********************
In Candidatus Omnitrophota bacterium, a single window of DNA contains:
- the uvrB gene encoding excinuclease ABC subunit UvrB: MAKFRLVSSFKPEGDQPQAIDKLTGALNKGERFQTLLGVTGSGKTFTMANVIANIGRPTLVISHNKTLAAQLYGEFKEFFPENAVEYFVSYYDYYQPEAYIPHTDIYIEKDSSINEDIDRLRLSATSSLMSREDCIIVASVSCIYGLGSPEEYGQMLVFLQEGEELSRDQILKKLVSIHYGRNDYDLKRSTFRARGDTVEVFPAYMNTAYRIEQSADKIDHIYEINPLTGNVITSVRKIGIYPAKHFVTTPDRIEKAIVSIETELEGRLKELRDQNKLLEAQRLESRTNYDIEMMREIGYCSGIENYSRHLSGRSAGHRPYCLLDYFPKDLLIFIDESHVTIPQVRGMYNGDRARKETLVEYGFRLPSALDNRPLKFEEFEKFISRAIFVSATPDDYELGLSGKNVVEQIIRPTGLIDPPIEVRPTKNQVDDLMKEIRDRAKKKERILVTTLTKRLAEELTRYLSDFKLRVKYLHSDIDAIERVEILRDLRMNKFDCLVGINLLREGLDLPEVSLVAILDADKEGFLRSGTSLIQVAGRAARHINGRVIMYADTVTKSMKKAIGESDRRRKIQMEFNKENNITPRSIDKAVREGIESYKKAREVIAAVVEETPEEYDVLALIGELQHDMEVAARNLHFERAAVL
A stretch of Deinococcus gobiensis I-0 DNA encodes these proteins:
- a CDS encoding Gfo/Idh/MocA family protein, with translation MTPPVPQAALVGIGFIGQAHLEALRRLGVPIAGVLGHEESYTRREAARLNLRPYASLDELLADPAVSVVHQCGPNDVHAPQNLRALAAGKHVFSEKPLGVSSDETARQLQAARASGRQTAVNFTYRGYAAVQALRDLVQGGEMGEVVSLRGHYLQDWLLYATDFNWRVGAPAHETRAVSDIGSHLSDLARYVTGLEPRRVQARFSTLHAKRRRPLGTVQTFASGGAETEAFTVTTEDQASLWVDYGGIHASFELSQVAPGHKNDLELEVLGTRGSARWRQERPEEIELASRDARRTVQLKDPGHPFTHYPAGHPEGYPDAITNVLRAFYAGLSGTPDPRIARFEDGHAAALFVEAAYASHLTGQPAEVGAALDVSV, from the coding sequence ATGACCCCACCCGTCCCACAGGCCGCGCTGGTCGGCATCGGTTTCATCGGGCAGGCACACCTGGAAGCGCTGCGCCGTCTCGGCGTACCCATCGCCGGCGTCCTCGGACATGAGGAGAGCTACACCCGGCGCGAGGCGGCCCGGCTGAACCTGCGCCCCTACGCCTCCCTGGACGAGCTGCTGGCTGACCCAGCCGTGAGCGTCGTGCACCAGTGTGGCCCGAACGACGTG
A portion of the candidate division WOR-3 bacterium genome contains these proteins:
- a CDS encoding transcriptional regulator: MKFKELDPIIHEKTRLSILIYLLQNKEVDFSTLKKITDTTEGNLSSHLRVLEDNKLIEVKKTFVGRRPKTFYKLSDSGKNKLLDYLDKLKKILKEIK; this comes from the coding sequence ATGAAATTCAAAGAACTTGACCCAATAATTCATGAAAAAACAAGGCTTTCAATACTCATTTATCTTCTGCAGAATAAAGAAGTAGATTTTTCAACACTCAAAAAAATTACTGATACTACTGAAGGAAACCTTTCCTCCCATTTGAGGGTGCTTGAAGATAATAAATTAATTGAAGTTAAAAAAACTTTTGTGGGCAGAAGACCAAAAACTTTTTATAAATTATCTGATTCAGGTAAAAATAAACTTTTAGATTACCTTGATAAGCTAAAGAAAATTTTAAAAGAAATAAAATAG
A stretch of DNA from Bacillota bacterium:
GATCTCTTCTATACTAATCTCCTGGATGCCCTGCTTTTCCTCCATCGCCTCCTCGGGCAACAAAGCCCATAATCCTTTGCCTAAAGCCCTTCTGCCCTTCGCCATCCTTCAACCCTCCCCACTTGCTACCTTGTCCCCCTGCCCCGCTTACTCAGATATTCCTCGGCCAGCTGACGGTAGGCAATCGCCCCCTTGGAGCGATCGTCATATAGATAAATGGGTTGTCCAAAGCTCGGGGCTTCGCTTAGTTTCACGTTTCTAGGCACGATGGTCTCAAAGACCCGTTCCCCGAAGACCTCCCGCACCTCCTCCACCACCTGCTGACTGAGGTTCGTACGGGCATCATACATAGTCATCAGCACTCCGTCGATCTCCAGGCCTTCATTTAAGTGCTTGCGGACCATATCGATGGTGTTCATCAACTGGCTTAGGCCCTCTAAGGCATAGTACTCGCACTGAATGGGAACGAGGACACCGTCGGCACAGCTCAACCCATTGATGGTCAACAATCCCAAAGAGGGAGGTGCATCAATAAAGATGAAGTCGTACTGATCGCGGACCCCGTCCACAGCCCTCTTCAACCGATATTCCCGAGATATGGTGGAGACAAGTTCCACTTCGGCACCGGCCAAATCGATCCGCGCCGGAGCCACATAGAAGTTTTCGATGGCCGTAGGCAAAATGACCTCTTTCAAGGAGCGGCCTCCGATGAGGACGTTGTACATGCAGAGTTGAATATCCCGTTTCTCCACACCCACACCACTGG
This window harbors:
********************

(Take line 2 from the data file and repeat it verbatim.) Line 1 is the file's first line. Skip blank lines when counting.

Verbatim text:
- the uvrB gene encoding excinuclease ABC subunit UvrB: MAKFRLVSSFKPEGDQPQAIDKLTGALNKGERFQTLLGVTGSGKTFTMANVIANIGRPTLVISHNKTLAAQLYGEFKEFFPENAVEYFVSYYDYYQPEAYIPHTDIYIEKDSSINEDIDRLRLSATSSLMSREDCIIVASVSCIYGLGSPEEYGQMLVFLQEGEELSRDQILKKLVSIHYGRNDYDLKRSTFRARGDTVEVFPAYMNTAYRIEQSADKIDHIYEINPLTGNVITSVRKIGIYPAKHFVTTPDRIEKAIVSIETELEGRLKELRDQNKLLEAQRLESRTNYDIEMMREIGYCSGIENYSRHLSGRSAGHRPYCLLDYFPKDLLIFIDESHVTIPQVRGMYNGDRARKETLVEYGFRLPSALDNRPLKFEEFEKFISRAIFVSATPDDYELGLSGKNVVEQIIRPTGLIDPPIEVRPTKNQVDDLMKEIRDRAKKKERILVTTLTKRLAEELTRYLSDFKLRVKYLHSDIDAIERVEILRDLRMNKFDCLVGINLLREGLDLPEVSLVAILDADKEGFLRSGTSLIQVAGRAARHINGRVIMYADTVTKSMKKAIGESDRRRKIQMEFNKENNITPRSIDKAVREGIESYKKAREVIAAVVEETPEEYDVLALIGELQHDMEVAARNLHFERAAVL